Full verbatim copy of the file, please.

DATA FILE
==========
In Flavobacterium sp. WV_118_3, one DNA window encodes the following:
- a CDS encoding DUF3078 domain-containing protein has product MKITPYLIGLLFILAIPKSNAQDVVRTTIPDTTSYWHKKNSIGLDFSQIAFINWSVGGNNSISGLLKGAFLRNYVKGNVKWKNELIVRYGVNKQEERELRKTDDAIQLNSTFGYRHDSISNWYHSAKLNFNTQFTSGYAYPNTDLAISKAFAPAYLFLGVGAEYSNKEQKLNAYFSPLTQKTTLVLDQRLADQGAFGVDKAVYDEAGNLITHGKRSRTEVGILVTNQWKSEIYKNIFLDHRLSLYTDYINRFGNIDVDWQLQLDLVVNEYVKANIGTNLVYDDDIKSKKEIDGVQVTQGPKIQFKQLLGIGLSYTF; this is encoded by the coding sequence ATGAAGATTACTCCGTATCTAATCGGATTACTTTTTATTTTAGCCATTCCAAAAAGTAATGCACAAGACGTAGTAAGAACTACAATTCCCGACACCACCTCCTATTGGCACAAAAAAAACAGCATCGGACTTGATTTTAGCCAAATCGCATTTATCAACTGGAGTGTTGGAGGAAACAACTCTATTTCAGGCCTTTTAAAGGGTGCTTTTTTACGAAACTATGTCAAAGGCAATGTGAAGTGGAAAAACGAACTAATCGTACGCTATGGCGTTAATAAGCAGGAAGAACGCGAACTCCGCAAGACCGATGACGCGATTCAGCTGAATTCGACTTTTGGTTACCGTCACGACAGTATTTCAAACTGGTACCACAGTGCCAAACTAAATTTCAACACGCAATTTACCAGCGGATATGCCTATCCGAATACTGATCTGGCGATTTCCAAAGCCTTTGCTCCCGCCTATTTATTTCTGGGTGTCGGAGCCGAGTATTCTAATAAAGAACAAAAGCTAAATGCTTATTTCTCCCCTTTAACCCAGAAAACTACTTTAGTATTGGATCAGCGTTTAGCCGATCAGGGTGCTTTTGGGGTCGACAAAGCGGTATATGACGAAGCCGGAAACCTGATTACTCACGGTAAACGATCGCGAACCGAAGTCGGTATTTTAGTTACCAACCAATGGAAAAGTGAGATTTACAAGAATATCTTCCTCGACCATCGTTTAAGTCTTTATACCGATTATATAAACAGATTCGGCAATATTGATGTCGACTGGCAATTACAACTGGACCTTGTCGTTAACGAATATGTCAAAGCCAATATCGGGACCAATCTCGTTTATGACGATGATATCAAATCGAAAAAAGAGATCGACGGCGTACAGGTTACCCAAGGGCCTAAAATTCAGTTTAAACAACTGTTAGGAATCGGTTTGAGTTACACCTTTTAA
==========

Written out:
In Flavobacterium sp. WV_118_3, one DNA window encodes the following:
- a CDS encoding DUF3078 domain-containing protein has product MKITPYLIGLLFILAIPKSNAQDVVRTTIPDTTSYWHKKNSIGLDFSQIAFINWSVGGNNSISGLLKGAFLRNYVKGNVKWKNELIVRYGVNKQEERELRKTDDAIQLNSTFGYRHDSISNWYHSAKLNFNTQFTSGYAYPNTDLAISKAFAPAYLFLGVGAEYSNKEQKLNAYFSPLTQKTTLVLDQRLADQGAFGVDKAVYDEAGNLITHGKRSRTEVGILVTNQWKSEIYKNIFLDHRLSLYTDYINRFGNIDVDWQLQLDLVVNEYVKANIGTNLVYDDDIKSKKEIDGVQVTQGPKIQFKQLLGIGLSYTF; this is encoded by the coding sequence ATGAAGATTACTCCGTATCTAATCGGATTACTTTTTATTTTAGCCATTCCAAAAAGTAATGCACAAGACGTAGTAAGAACTACAATTCCCGACACCACCTCCTATTGGCACAAAAAAAACAGCATCGGACTTGATTTTAGCCAAATCGCATTTATCAACTGGAGTGTTGGAGGAAACAACTCTATTTCAGGCCTTTTAAAGGGTGCTTTTTTACGAAACTATGTCAAAGGCAATGTGAAGTGGAAAAACGAACTAATCGTACGCTATGGCGTTAATAAGCAGGAAGAACGCGAACTCCGCAAGACCGATGACGCGATTCAGCTGAATTCGACTTTTGGTTACCGTCACGACAGTATTTCAAACTGGTACCACAGTGCCAAACTAAATTTCAACACGCAATTTACCAGCGGATATGCCTATCCGAATACTGATCTGGCGATTTCCAAAGCCTTTGCTCCCGCCTATTTATTTCTGGGTGTCGGAGCCGAGTATTCTAATAAAGAACAAAAGCTAAATGCTTATTTCTCCCCTTTAACCCAGAAAACTACTTTAGTATTGGATCAGCGTTTAGCCGATCAGGGTGCTTTTGGGGTCGACAAAGCGGTATATGACGAAGCCGGAAACCTGATTACTCACGGTAAACGATCGCGAACCGAAGTCGGTATTTTAGTTACCAACCAATGGAAAAGTGAGATTTACAAGAATATCTTCCTCGACCATCGTTTAAGTCTTTATACCGATTATATAAACAGATTCGGCAATATTGATGTCGACTGGCAATTACAACTGGACCTTGTCGTTAACGAATATGTCAAAGCCAATATCGGGACCAATCTCGTTTATGACGATGATATCAAATCGAAAAAAGAGATCGACGGCGTACAGGTTACCCAAGGGCCTAAAATTCAGTTTAAACAACTGTTAGGAATCGGTTTGAGTTACACCTTTTAA